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the Complete Review
the complete review - fiction

     

Blinding Light

by
Paul Theroux


general information | review summaries | our review | links | about the author

To purchase Blinding Light



Title: Blinding Light
Author: Paul Theroux
Genre: Novel
Written: 2005
Length: 438 pages
Availability: Blinding Light - US
Blinding Light - UK
Blinding Light - Canada
Blinding Light - India

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Our Assessment:

B+ : well-told, but loses its way (or at least its energy) by the end

See our review for fuller assessment.




Review Summaries
Source Rating Date Reviewer
The Guardian . 13/8/2005 James Buchan
The Independent . 15/7/2005 Julian Evans
Independent on Sunday . 24/7/2005 James Urquhart
The LA Times . 3/7/2005 Tom Miller
The NY Sun . 1/6/2005 Benjamin Lytal
The NY Times Book Rev. . 5/6/2005 Hari Kunzru
The Observer . 10/7/2005 Adam Mars-Jones
San Francisco Chronicle . 5/6/2005 Stephen J. Lyons
The Spectator . 16/7/2005 D.J.Taylor
Sunday Times . 3/7/2005 Tom Deveson
The Telegraph . 18/7/2005 John Preston
The Telegraph . 18/7/2005 Sam Leith
TLS . 15/7/2005 Stephen Burn
The Washington Post . 19/6/2005 Peter D. Kramer


  Review Consensus:

  Varying degrees of enthusiasm, with no one thinking he really pulls it off

  From the Reviews:
  • "A journeyman editor would have cut out the repetitions, quotations, boasting, name-dropping, purple passages, dreams, hallucinations, score-settling, bombast and sex fantasies. He would have seen if there were a novel in here." - James Buchan, The Guardian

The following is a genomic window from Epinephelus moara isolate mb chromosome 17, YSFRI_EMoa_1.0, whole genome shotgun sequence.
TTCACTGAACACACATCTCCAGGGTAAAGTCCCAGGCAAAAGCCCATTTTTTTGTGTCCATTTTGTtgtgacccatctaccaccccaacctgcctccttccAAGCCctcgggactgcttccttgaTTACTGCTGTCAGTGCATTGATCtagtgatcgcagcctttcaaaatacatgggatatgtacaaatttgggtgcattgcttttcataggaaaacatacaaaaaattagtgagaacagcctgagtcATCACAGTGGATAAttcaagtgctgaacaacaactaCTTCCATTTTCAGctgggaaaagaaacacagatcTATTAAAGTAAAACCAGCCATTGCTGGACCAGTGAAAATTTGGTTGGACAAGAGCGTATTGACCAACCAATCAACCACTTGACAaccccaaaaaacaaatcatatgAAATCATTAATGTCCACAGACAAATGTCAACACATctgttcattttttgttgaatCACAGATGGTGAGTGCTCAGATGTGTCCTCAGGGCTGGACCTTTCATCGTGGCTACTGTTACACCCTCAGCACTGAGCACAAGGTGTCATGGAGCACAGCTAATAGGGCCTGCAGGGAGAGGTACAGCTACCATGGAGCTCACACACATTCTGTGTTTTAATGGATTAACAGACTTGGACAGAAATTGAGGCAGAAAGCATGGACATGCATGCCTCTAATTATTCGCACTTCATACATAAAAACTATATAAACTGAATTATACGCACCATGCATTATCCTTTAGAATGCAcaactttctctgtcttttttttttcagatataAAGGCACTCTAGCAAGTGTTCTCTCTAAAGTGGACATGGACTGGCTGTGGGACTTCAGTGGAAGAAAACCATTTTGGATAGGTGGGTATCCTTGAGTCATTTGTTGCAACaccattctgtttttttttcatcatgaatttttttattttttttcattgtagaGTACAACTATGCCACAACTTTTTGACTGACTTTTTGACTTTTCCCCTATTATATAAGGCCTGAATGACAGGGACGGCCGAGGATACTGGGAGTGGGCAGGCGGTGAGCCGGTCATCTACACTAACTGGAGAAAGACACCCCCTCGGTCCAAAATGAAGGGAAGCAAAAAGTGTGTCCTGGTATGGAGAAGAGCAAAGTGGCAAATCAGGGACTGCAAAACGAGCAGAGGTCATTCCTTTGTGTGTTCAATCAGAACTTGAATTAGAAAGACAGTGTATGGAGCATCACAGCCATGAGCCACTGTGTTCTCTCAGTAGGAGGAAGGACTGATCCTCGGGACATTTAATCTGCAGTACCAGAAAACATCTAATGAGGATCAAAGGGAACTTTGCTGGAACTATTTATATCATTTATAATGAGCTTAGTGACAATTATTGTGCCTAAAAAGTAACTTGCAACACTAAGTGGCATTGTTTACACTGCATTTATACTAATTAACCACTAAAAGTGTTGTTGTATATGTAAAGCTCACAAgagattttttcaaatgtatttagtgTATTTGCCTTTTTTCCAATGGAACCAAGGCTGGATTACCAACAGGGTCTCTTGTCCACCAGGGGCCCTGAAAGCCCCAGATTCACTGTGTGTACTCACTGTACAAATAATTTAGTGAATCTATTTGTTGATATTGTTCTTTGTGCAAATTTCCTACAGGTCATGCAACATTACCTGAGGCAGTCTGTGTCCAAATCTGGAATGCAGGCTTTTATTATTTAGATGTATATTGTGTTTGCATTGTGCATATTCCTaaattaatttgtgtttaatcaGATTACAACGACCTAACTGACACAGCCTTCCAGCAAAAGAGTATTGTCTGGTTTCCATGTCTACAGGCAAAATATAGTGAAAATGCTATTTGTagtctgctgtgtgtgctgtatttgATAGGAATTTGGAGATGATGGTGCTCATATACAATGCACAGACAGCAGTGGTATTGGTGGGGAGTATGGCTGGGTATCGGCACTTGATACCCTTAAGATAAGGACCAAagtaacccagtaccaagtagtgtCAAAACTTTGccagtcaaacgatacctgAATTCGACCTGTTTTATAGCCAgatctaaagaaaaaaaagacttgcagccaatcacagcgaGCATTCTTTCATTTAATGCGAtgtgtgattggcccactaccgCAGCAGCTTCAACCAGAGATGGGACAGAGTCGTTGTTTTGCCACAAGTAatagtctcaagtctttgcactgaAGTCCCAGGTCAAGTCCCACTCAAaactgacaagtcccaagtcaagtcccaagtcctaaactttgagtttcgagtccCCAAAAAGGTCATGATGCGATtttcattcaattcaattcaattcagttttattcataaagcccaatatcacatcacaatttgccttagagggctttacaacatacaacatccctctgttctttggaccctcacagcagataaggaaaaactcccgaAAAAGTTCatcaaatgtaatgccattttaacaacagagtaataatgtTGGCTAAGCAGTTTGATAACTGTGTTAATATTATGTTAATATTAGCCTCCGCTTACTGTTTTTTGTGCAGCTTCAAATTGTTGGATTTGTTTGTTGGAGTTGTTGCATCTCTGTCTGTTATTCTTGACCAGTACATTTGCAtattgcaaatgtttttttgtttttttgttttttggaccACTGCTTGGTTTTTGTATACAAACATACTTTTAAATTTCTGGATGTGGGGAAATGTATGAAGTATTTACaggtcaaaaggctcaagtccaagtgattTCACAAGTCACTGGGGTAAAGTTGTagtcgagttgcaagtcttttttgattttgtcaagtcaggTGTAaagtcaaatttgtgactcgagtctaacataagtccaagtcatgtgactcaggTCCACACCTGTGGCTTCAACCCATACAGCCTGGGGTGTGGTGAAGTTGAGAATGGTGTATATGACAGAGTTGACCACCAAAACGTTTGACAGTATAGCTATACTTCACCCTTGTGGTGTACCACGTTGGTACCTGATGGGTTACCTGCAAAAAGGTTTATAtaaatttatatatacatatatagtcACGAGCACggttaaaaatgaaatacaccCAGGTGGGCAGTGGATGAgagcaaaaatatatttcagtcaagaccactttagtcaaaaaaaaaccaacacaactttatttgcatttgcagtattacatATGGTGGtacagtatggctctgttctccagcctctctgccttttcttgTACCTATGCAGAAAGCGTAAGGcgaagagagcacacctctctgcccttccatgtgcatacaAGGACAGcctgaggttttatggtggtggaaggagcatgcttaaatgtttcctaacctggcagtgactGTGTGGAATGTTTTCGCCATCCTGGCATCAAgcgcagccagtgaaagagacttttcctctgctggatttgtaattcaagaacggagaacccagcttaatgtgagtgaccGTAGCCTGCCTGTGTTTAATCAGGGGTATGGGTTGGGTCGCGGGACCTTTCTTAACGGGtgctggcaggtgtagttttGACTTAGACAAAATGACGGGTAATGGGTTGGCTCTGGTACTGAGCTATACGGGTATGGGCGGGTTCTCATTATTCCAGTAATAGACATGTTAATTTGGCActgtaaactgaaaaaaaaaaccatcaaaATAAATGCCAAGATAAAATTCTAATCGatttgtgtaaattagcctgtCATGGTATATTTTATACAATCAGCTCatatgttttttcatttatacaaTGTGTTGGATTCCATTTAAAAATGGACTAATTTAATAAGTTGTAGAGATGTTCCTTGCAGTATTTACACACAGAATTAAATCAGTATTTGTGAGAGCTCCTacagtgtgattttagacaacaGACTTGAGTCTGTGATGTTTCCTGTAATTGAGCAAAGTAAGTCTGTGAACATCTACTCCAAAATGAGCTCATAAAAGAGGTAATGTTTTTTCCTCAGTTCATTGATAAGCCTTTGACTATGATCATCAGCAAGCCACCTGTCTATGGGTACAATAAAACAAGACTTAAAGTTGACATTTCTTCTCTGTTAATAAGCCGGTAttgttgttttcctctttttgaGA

• "In a sense, whether you will enjoy this novel depends on whether you share its author's erotic interests. It has not always, but often, been thus with Paul Theroux." - Julian Evans, The Independent

  • "While the plot surges onwards with Steadman's hubristically defiant return to public life and personal calamity, any thematic coherence begins to falter. Looping ideas of possession, trespass, deceit and sight amount to little more than continuity links in the narrative. Steadman's shamanic mind-reading ability while drugged demands too much suspense of disbelief in an otherwise grittily naturalistic work." - James Urquhart, Independent on Sunday

  • "(A) shrewd and cunning novel full of malleable personalities, psychedelia and considerable sex. What more could a reader ask for ? (...) Theroux maintains tight control over his novel's twists and turns, although there's a bit too much of both near the end. Still, his very funny accounts of the publishing industry, the travel writing phenomenon and life on Martha's Vineyard -- in short, elements of his own life -- ring clear and true." - Tom Miller, The Los Angeles Times